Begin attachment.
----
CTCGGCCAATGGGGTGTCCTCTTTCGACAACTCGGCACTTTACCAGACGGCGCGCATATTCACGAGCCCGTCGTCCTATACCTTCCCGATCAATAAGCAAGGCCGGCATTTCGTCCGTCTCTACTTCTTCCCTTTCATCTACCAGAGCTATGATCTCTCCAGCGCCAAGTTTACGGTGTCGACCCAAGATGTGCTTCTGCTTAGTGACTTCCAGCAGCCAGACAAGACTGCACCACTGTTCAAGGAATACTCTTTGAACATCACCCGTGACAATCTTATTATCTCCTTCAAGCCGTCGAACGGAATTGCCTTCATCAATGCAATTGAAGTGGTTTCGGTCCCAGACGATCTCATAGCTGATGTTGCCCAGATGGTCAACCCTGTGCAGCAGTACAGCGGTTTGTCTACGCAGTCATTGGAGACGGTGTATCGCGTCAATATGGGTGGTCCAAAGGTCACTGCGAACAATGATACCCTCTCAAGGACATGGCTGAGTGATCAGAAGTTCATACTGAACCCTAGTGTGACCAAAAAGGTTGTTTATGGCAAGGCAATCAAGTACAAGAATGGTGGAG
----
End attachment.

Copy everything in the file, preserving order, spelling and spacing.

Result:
CTCGGCCAATGGGGTGTCCTCTTTCGACAACTCGGCACTTTACCAGACGGCGCGCATATTCACGAGCCCGTCGTCCTATACCTTCCCGATCAATAAGCAAGGCCGGCATTTCGTCCGTCTCTACTTCTTCCCTTTCATCTACCAGAGCTATGATCTCTCCAGCGCCAAGTTTACGGTGTCGACCCAAGATGTGCTTCTGCTTAGTGACTTCCAGCAGCCAGACAAGACTGCACCACTGTTCAAGGAATACTCTTTGAACATCACCCGTGACAATCTTATTATCTCCTTCAAGCCGTCGAACGGAATTGCCTTCATCAATGCAATTGAAGTGGTTTCGGTCCCAGACGATCTCATAGCTGATGTTGCCCAGATGGTCAACCCTGTGCAGCAGTACAGCGGTTTGTCTACGCAGTCATTGGAGACGGTGTATCGCGTCAATATGGGTGGTCCAAAGGTCACTGCGAACAATGATACCCTCTCAAGGACATGGCTGAGTGATCAGAAGTTCATACTGAACCCTAGTGTGACCAAAAAGGTTGTTTATGGCAAGGCAATCAAGTACAAGAATGGTGGAG